To try and remedy these areas, Fuentes said she has helped to create a youth council, comprised of 15 youth from a variety of grades, ages and schools; a community youth alliance, comprised of community services, individuals, organizations and businesses involved with youth; and a youth advisory board, made up of appointed officials, which acts as a steering committee for community youth outreach.

Fuentes said these committees will help her meet the city’s goals of fixing the negative issues pinpointed through the Healthy Youth Survey.

Implementing assets

Another of Fuentes’ main goals as youth services coordinator is to get local youth organizations, services and workers to commit themselves to the implementation of “40 Developmental Assets” compiled by the Search Institute, an organization dedicated to practical research that benefits children and youth, which in turn helps create healthy communities.

“We all know kids must have some attributes, security and relationships to become healthy and productive individuals,” Fuentes said. “These 40 attributes takes the common sense and lists them.”

The list of assets is broken up into external assets and internal assets. External assets include items such as family support, boundaries, creative activities, role models, resources, religious community, time at home and caring community influences.

Internal assets include traits such as responsibility, resistance skills, motivation, equality, integrity and sense of purpose and future.

“The more assets they have the more likely they are to participate in the community, do community service, get good grades,” Fuentes said.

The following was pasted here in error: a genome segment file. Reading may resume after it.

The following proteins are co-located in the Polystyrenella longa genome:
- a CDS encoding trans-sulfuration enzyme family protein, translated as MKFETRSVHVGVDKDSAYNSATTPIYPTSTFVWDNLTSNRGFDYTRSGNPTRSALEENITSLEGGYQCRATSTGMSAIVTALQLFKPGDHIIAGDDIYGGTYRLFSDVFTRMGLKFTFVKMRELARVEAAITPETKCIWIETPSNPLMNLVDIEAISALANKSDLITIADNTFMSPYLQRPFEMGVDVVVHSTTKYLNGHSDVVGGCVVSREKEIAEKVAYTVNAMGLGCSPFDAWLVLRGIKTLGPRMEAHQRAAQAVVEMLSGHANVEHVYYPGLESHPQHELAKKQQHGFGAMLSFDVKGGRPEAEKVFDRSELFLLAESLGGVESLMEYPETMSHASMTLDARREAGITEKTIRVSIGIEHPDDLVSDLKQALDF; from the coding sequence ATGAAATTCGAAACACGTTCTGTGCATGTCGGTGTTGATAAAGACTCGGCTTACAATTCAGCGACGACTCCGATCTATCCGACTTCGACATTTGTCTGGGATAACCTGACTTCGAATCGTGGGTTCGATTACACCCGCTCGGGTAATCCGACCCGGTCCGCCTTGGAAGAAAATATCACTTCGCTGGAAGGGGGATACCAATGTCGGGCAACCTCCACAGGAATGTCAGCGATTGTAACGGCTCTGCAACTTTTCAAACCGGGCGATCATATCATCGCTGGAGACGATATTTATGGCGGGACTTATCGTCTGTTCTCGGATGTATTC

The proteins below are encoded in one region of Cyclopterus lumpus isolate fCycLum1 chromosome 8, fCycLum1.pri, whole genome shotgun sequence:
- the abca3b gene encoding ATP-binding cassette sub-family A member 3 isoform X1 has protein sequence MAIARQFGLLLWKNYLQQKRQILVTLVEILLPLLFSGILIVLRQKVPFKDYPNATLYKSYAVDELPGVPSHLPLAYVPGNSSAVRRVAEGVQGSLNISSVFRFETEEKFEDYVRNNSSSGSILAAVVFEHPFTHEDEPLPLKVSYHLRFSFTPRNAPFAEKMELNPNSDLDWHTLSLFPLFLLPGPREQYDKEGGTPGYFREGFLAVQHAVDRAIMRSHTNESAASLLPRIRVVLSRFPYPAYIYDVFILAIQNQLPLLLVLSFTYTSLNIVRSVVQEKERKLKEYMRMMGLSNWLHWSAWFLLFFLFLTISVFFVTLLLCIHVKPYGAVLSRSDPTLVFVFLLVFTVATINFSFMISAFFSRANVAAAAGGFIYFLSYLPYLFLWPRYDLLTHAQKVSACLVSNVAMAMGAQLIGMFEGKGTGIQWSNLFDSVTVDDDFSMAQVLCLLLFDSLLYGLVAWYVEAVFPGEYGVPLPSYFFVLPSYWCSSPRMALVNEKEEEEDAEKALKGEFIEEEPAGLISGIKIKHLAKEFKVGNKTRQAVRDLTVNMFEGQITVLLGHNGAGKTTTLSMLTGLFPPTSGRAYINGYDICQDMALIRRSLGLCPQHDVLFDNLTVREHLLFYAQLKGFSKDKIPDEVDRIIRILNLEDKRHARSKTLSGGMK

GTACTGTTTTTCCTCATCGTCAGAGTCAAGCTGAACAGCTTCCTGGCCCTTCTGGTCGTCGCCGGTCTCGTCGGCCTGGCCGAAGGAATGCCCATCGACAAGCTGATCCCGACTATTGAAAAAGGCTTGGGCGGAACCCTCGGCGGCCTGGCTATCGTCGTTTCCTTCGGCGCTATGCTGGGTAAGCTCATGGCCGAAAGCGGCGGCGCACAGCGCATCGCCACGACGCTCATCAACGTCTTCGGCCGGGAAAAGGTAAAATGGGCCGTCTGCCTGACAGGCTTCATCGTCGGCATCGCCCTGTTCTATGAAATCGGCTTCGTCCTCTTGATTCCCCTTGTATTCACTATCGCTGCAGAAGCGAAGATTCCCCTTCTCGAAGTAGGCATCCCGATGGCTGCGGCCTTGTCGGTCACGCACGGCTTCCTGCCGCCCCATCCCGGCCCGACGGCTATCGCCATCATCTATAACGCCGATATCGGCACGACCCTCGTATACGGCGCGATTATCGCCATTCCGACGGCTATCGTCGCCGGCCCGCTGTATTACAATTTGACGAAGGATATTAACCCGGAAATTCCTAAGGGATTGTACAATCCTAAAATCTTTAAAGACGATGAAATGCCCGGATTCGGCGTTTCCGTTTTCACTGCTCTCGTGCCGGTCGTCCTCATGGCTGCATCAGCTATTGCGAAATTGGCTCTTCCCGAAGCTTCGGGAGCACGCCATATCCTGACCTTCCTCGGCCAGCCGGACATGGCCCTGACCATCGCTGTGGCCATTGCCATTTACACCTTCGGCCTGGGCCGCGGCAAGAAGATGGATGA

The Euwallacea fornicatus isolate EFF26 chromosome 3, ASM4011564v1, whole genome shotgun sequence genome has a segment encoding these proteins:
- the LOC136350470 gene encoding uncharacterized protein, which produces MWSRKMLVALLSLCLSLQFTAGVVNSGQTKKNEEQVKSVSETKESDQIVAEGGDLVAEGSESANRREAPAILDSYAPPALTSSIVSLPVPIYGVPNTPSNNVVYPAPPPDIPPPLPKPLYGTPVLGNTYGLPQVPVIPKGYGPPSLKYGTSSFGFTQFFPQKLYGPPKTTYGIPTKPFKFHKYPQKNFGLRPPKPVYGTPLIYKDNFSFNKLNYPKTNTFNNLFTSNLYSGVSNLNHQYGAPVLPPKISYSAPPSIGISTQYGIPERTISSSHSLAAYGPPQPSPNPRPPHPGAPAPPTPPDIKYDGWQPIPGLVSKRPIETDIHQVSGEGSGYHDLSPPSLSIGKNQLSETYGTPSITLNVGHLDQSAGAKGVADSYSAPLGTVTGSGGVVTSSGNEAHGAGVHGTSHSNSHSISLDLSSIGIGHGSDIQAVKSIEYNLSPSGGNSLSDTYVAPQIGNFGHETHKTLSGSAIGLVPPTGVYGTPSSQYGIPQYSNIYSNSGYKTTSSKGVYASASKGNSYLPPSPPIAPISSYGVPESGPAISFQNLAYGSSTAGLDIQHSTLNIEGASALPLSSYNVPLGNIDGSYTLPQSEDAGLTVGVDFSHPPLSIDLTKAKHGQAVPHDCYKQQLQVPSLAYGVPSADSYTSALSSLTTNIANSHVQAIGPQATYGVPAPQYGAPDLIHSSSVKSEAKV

She said her goal is to get the community to commit to providing and assisting Oak Harbor youth to acquire as many of these assets as possible.

Peggy Stanford, the executive director of Big Brothers Big Sisters (BBBS) of Island County, said BBBS has always been based on values such as the 40 Developmental Assets and will support the city’s and other youth organizations in implementing them.

Stanford said BBBS is already showing their volunteers the 40 Developmental Assets during training times and encouraging their volunteers to help children gain as many of these assets as possible.

“What we want to do is incorporate them into everything,” Fuentes said. “What we want is the community to embrace them — embrace youth as a whole.”

Fuentes said programs alone cannot replace the power of a community that is committed to raising positive youth.

Stanford also said she hopes the survey and assets create an awareness in the community that adults need to become aware and active participants in the lives of local youth.

Fuentes said youth service programs and organizations provide a wonderful service for Oak Harbor, but that they cannot progress alone.

“It just makes for a better community when we build these assets into kids,” she said.

Fuentes said the community will benefit if it deals with the issues brought up by the Healthy Youth Survey, implements the 40 Developmental Assets and commits to assist youth in becoming quality individuals and citizens.

“My job is so much more than services,” Fuentes said. “It’s more of a movement to get the community to say, ‘We want a healthy community. We want healthy kids.’”